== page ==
Critique of the World Systems Theory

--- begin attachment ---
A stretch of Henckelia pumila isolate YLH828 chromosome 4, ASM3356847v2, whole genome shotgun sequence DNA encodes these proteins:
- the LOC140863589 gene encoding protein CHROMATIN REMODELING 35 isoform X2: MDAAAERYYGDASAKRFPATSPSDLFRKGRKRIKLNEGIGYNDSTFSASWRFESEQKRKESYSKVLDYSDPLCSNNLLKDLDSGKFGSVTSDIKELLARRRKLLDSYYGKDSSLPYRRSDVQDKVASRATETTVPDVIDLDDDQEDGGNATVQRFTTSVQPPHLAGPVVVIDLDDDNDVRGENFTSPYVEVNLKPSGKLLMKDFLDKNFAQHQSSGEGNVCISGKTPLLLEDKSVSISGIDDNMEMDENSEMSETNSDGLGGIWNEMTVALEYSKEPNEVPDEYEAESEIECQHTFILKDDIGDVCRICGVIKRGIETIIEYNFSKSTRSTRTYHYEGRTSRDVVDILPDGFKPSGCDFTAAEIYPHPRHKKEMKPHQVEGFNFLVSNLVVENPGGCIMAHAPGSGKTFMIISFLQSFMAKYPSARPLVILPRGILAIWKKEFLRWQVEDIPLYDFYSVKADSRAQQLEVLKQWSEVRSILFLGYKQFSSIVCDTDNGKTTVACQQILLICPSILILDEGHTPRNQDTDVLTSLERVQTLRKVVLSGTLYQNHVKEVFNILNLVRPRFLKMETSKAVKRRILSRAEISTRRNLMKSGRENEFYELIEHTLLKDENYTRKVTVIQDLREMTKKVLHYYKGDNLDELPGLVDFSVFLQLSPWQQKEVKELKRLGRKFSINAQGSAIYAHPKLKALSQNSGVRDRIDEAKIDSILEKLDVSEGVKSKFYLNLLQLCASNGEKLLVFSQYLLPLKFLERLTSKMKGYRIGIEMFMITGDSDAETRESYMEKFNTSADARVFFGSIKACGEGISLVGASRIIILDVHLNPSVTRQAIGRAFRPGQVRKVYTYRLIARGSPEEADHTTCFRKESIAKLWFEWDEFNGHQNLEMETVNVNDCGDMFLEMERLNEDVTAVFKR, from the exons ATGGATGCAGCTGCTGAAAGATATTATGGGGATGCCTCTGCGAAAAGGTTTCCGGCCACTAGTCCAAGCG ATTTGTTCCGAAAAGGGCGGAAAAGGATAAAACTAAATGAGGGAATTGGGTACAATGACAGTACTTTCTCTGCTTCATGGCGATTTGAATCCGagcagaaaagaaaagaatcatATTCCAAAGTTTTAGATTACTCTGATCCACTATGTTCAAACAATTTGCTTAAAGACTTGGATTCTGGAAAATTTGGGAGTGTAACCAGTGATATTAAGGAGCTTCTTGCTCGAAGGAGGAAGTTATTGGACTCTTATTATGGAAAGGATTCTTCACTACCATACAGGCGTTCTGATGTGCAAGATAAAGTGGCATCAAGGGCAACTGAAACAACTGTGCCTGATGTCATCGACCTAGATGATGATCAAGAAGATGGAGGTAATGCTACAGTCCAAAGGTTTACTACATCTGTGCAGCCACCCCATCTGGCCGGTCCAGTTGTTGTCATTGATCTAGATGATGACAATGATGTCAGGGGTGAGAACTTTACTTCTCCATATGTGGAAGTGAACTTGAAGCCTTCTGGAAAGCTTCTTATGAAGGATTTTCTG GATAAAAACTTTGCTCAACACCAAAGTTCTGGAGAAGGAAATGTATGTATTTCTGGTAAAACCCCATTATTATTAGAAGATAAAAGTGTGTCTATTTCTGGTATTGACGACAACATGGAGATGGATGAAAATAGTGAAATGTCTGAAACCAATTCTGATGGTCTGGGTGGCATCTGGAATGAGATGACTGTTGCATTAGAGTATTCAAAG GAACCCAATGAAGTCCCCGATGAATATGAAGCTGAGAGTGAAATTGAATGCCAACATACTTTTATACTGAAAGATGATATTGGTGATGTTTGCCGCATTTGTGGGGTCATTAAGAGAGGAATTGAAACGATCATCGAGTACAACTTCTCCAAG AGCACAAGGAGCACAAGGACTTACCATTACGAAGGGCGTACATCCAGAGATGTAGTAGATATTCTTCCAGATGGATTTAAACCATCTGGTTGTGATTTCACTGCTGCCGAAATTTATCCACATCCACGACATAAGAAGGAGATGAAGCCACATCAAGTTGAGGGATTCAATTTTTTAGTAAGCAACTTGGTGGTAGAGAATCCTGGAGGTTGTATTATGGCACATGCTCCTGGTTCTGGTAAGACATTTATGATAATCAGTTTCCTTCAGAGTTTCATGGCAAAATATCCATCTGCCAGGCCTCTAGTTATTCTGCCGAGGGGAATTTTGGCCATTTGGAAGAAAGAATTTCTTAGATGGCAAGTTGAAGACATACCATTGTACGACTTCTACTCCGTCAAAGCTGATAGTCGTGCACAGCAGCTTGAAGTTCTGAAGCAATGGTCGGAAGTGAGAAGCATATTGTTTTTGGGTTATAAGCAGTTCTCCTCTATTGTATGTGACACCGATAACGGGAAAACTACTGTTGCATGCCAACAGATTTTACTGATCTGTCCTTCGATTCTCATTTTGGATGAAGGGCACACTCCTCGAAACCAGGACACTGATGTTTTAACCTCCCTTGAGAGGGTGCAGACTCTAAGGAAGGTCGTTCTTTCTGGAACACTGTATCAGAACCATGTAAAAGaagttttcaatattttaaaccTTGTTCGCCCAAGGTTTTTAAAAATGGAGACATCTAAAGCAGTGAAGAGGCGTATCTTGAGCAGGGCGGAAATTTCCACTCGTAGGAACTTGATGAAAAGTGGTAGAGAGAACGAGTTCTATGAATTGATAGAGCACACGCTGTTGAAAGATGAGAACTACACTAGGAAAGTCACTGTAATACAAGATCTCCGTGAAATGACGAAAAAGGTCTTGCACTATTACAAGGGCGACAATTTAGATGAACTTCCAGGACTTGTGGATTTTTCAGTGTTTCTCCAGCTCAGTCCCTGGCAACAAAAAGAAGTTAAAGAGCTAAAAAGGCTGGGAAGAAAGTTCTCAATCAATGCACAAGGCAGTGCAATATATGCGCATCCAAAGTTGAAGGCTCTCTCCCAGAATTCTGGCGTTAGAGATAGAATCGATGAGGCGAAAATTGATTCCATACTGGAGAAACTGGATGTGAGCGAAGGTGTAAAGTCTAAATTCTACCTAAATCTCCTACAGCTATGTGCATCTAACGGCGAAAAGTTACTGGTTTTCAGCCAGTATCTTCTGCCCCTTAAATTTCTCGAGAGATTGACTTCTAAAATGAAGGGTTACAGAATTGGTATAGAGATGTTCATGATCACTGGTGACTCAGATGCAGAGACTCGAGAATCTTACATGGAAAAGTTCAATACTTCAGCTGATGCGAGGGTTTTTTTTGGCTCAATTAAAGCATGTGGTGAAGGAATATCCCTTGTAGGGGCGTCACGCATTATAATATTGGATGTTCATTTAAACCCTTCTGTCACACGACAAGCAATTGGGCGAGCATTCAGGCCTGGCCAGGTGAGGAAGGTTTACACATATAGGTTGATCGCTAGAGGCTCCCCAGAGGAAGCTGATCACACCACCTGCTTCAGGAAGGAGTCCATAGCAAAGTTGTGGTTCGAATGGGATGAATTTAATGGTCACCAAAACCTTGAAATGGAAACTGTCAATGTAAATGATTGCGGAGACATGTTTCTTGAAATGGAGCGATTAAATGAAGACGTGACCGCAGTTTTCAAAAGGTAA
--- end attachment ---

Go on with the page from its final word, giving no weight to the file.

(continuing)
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Muhammad Hamza Afsar Khan 17020034 Dr. Muhammad Asadi Power, State and Society Throughout the course of this essay, a parallel will be drawn between the Militarized International System as proposed by Dr. Asadi and the infamous World System Theory formulated by Immanuel Wallerstein. It shall examine the economic reductionism of Wallerstein and contrast it with the multi-faceted system of stratification analyzed by Asadi. The second level of the juxtaposition of these two theories will be about the fate of capitalism as laid out by both theorists. The world system theory departs from the traditional development theories preceding wallerstein with regards to the unit of analysis not being a nation or a state, but rather an entity in which there is on- going division of labor. This is explained by using the concept of Alternative Possibilities to the organization of the material world, namely the modes of production. As the name suggests, this system is based on the decisions of dividing the productive tasks, by choosing the course of investment, the allocation and distribution of resources. The earliest mode of production was the reciprocal lineage system. This mode revolves around human labor and requires limited specialization and division of labor. Due to their technological primitivism these societies failed to subsist for long periods historically, succumbing to natural calamities, conquests or integration with other such societies. Hence, this mode if referred by wallerstein himself as a mini-system. Sharply contrasting are the two other modes of production known as world systems to signify the larger spatio-temporal existence of diverse cultural groups which may or may not be politically united. The first of these is the world empire which “creates enough of an agricultural surplus (based therefore on a more advanced technology than the reciprocal-lineage
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